The power of a shareholders’ agreement
In our last post, we wrote about a founders’ agreement which is a form of shareholders’ agreement used at the initial stage of your business. As your business scales up — the founders’ agreement will usually be replaced by a shareholders’ agreement when you take on more shareholders.
Incorporating a company in the UK is relatively quick to do, but putting a shareholders’ agreement in place may take quite a bit longer and is used to decide how the company will be run. A shareholders’ agreement is essential in protecting all parties, particularly those who are minority shareholders.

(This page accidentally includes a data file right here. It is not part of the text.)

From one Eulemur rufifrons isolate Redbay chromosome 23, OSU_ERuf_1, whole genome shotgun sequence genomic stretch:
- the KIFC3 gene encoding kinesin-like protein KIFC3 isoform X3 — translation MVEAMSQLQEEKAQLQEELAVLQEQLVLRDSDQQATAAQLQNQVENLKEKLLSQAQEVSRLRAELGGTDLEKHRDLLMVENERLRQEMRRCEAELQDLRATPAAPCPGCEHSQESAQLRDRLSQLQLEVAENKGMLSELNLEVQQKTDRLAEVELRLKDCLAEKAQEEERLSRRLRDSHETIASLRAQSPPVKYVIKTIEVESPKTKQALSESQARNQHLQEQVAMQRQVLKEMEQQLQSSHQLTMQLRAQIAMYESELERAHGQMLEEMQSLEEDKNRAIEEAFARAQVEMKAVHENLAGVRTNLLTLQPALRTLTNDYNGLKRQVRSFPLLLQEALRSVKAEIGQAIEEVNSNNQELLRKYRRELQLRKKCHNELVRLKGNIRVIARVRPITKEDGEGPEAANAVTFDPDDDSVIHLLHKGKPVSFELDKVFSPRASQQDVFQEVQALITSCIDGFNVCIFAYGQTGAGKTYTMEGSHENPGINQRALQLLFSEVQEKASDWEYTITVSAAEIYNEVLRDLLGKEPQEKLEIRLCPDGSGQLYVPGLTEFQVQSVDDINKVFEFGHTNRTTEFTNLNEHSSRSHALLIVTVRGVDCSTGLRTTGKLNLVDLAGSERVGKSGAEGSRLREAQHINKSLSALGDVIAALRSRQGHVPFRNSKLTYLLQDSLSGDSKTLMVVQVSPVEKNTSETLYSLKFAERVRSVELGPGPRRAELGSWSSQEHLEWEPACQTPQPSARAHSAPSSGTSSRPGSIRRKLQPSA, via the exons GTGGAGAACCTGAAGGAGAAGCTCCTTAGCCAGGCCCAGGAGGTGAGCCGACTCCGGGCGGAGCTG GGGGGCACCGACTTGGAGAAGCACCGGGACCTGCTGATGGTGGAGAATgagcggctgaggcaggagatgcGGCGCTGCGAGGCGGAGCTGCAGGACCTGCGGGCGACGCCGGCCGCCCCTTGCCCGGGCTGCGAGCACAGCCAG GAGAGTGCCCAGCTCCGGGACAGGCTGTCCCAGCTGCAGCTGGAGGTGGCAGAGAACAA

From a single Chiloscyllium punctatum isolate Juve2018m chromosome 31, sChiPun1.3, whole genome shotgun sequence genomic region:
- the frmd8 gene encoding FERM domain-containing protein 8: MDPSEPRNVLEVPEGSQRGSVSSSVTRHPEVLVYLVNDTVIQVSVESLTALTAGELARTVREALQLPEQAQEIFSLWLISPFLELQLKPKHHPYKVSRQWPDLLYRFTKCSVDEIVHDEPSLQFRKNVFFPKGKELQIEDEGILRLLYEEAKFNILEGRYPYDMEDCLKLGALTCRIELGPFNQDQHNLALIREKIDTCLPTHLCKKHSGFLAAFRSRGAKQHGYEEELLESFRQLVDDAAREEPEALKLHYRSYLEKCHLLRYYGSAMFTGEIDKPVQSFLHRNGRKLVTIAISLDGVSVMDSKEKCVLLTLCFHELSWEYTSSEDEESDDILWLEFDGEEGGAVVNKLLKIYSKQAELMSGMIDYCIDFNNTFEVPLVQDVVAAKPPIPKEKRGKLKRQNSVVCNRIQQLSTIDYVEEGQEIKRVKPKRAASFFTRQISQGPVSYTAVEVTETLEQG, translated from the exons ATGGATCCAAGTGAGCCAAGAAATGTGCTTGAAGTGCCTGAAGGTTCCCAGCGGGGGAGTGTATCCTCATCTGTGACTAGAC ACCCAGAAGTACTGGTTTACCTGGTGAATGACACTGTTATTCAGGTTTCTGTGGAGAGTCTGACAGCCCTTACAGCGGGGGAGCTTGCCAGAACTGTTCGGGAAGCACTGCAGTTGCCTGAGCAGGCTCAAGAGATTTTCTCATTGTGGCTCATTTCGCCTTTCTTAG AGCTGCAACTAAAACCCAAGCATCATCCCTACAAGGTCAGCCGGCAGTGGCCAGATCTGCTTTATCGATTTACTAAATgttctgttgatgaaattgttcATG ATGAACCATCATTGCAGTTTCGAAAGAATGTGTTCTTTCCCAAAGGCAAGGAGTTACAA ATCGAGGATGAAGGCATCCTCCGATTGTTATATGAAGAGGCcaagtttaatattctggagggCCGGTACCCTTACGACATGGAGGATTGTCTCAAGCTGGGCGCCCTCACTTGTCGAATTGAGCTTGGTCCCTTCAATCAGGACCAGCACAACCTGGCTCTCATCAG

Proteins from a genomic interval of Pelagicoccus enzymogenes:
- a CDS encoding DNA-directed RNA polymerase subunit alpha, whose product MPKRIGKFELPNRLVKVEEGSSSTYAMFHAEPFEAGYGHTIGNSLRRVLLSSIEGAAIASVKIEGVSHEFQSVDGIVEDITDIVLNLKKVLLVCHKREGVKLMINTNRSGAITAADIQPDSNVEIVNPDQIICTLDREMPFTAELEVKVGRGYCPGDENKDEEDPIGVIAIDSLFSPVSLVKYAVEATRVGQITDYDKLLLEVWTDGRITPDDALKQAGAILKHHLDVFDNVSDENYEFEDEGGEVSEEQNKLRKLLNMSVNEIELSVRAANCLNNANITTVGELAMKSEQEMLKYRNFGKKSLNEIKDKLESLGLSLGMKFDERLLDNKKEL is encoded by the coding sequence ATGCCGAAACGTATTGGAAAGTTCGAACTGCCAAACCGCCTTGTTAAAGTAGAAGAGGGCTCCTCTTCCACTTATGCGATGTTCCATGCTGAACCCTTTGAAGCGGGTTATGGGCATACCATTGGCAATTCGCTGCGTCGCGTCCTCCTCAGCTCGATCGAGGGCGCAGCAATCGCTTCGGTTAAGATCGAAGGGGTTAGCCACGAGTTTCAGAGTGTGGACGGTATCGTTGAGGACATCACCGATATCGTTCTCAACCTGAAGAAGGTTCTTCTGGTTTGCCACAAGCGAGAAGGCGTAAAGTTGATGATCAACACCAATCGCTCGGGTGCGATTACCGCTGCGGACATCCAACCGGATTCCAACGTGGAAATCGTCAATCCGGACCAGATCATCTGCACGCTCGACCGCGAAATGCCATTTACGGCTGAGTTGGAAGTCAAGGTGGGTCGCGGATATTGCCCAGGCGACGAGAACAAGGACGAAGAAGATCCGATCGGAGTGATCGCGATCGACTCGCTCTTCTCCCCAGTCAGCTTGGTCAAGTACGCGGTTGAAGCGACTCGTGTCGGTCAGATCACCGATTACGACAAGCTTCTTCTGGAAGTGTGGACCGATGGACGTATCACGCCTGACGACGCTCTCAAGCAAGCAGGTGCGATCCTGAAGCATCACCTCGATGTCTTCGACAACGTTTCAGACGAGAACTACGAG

No matter what industry, all successful companies have to start somewhere and we’re sure many a founder has wished they had paved the way for their success a little better.
Imagine that you and your two university friends have developed and own a fantastic health company, “Fit and Fruity”. You’re the numbers man, Sally is a nutritionist with lots of health contacts and Mark has experience in marketing and advertisement. A year later, you’re doing well and decide to give away some shares in the company to your ten key employees to incentivise them to stay.
Here are some problems you may encounter if you don’t enter into a written shareholders’ agreement setting out e.g. the rights between the three shareholders, dispute resolution procedures and funding policies…
1. Unclear shareholder rights